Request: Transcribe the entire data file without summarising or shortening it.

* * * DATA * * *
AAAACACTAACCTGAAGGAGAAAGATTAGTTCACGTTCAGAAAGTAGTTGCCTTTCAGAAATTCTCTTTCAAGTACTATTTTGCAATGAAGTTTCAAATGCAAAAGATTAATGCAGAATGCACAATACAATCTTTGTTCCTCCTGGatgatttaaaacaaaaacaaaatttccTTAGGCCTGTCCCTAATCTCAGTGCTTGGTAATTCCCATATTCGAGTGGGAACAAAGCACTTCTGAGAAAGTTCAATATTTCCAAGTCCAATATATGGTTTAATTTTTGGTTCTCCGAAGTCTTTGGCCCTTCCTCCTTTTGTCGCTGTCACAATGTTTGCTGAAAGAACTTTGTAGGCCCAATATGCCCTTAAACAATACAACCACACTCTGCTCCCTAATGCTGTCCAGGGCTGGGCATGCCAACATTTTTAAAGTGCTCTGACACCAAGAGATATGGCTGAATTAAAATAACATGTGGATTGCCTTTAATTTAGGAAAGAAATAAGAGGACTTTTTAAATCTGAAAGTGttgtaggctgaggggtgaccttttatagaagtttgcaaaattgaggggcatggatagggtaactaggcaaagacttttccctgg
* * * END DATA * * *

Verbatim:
AAAACACTAACCTGAAGGAGAAAGATTAGTTCACGTTCAGAAAGTAGTTGCCTTTCAGAAATTCTCTTTCAAGTACTATTTTGCAATGAAGTTTCAAATGCAAAAGATTAATGCAGAATGCACAATACAATCTTTGTTCCTCCTGGatgatttaaaacaaaaacaaaatttccTTAGGCCTGTCCCTAATCTCAGTGCTTGGTAATTCCCATATTCGAGTGGGAACAAAGCACTTCTGAGAAAGTTCAATATTTCCAAGTCCAATATATGGTTTAATTTTTGGTTCTCCGAAGTCTTTGGCCCTTCCTCCTTTTGTCGCTGTCACAATGTTTGCTGAAAGAACTTTGTAGGCCCAATATGCCCTTAAACAATACAACCACACTCTGCTCCCTAATGCTGTCCAGGGCTGGGCATGCCAACATTTTTAAAGTGCTCTGACACCAAGAGATATGGCTGAATTAAAATAACATGTGGATTGCCTTTAATTTAGGAAAGAAATAAGAGGACTTTTTAAATCTGAAAGTGttgtaggctgaggggtgaccttttatagaagtttgcaaaattgaggggcatggatagggtaactaggcaaagacttttccctgg